Financing your Startup

Megan Muir

Good news for budding entrepreneurs located in (or willing to relocate to) Seattle, Boston, Boulder and New York.  As reported on Geekwire and TechCrunch, TechStars has raised an additional $24M to enable the startup incubator/boot-camp to offer the companies in its summer-long program $100,000 in convertible debt.  This additional funding should enable the TechStars entrepreneurs to focus on building their early-stage companies a little longer before launching into the time-consuming fundraising process.  The new funding comes from Foundry Group, IA Ventures, Avalon Ventures
Continue Reading TechStars raises $24M – Startups Eligible for Additional Funding

A few months ago we posted an article entitled “Financing Your Startup: How to Sell Stock without Going to Jail.” Among other things, the post described a series of legal restrictions associated with raising funds legally. Although there have been many widely publicized calls to relax these restrictions over the past decade (such as this 2006 Report of the SEC’s Advisory Committee on Smaller Public Companies or this 2007 SEC Release), most of these efforts fizzled with no action. However, in connection with the Dodd-Frank Act reforms, there has recently been a notable resurgence of pressure to simplify rules regarding private company capital raising. This pressure has come from a variety of sources, most notably Congressman Darrell Issa (R-CA), Chairman of the House Oversight and Government Reform Committee. Recently, SEC Chairman Mary L. Schapiro, and Director of the SEC’s Division of Corporation Finance Meredith Cross, testified before the House Oversight and Government Reform Committee to discuss some of these topics. A transcript of their testimony can be found here.

The two issues that appear to be center stage are (1) relaxing the general solicitation prohibitions in private offerings and (2) increasing the 500-shareholder threshold for triggering reporting obligations under the Securities Exchange Act of 1934, as amended (the “1934 Act”).Continue Reading Potential Changes to the Private Financing Landscape

This post is part two of a two-part series and will focus on shareholder controls.  Here is our prior post that focused on board of director controls.

Shareholder Controls:  There are a number of mechanisms available to increase the control of one or more groups of shareholders, such as the founders or all holders of a certain series of stock (e.g., Series A Preferred shareholders).  The most common ways are set forth below.  Note that they are often used in combination.Continue Reading Financing Your Startup: Understanding Control and Voting Issues (Part 2, Shareholder Controls)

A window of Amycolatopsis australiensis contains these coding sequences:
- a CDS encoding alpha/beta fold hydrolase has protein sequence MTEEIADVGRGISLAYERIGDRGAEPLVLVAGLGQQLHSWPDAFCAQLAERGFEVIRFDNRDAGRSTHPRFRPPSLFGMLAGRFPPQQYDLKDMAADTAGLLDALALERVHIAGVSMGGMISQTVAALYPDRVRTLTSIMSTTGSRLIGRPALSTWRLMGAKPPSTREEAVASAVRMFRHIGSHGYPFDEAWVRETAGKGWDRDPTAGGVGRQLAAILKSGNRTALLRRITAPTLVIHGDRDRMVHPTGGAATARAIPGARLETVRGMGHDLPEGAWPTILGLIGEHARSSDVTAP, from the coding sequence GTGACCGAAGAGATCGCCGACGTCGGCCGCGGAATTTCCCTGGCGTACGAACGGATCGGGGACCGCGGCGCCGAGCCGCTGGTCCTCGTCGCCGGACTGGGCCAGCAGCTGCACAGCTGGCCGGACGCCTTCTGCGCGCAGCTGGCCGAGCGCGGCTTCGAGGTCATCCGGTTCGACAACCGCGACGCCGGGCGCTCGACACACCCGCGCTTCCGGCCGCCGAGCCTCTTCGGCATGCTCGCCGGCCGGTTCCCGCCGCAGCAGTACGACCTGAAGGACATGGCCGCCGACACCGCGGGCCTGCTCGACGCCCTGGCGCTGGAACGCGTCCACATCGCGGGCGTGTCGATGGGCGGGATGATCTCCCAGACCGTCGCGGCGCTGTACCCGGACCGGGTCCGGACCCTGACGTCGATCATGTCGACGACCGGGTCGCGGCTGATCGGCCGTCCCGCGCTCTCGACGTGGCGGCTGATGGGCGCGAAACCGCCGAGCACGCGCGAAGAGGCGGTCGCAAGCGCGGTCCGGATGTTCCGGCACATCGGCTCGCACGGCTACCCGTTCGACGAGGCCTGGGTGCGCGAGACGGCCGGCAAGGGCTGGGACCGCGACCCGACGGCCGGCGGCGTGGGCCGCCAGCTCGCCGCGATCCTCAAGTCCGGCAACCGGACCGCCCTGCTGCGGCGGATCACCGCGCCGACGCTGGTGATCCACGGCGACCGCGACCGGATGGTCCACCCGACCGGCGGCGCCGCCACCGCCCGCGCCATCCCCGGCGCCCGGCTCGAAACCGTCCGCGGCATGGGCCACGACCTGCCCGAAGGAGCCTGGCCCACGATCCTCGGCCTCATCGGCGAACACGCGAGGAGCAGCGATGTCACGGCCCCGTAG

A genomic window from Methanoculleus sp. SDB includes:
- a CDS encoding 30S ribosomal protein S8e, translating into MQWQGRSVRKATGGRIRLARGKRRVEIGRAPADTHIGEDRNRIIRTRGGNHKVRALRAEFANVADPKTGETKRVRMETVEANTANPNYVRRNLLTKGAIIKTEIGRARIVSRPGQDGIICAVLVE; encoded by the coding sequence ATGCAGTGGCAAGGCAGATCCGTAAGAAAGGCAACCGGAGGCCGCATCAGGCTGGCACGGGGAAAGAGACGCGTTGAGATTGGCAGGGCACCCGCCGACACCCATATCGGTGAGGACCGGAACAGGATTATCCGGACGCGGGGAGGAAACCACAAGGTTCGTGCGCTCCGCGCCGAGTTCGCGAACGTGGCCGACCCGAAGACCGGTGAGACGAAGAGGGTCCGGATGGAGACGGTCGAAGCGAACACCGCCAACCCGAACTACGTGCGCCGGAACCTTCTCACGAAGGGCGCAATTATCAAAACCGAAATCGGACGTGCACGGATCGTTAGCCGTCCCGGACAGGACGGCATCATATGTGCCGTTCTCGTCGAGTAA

When negotiating a term sheet for an angel or venture capital investment, there is often tension between the founders and investors with respect to allocation of control over various future company actions and decisions.  There are many different ways for a founder to retain, or a new investor to obtain, control over a startup.  Below is a brief, but not exhaustive, outline of some of the most typical control features found in early stage financings.
Continue Reading Financing Your Startup: Understanding Control and Voting Issues (Part 1, Board Controls)

(in collaboration with Megan Muir)

We recently guest posted the below article on TechFlash.  At the end of this post, we have added some supplemental information in an effort to respond to a few questions we received from TechFlash readers.

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As the founder of a startup, one of the first issues you need to address is how to finance your company’s operations.  If you are lucky enough to be able to fund your startup out-of-pocket, or through generous family members, congratulations.  You can probably skip the rest of this post and get back to building your business.  However, if you are like most founders, you won’t be able to self-fund your company entirely and your revenues won’t exist yet, or won’t be adequate to grow the company.  In some instances you may be able to obtain government grants or if you have some type of hard asset or significant accounts receivable to use as collateral, you may be able to borrow from a bank.

This post addresses a common method for financing the growth of a tech startup – by selling stock in your company.  What type of investor is right for your company – family and friends, angel investors, venture capitalists, or some combination of these – is something you will want to consider carefully.  We’ll save that discussion for another post as it’s an interesting topic on its own.Continue Reading Financing Your Startup: How to Sell Stock without Going to Jail

Mathsphoto © 2010 Mike Hammerton | more info (via: Wylio)In the world of startup financing, the term “pre-money valuation” is used to describe the value of your company prior to a financing. The pre-money valuation is used to calculate the price per share of the stock that will be sold in the proposed financing (the “Offering Price”) using the following formula: (x) pre-money valuation divided by (y) the company’s share denominator (prior to the financing) equals (z) the Offering Price.

While the pre-money valuation is usually the centerpiece of valuation discussions, it is also important to understand how the “(y)” share denominator figure can play a significant role in ultimate dilution of the company’s existing shareholders from the proposed financing. (more after the jump)Continue Reading Financing Your Startup: Understanding Pre-money Valuation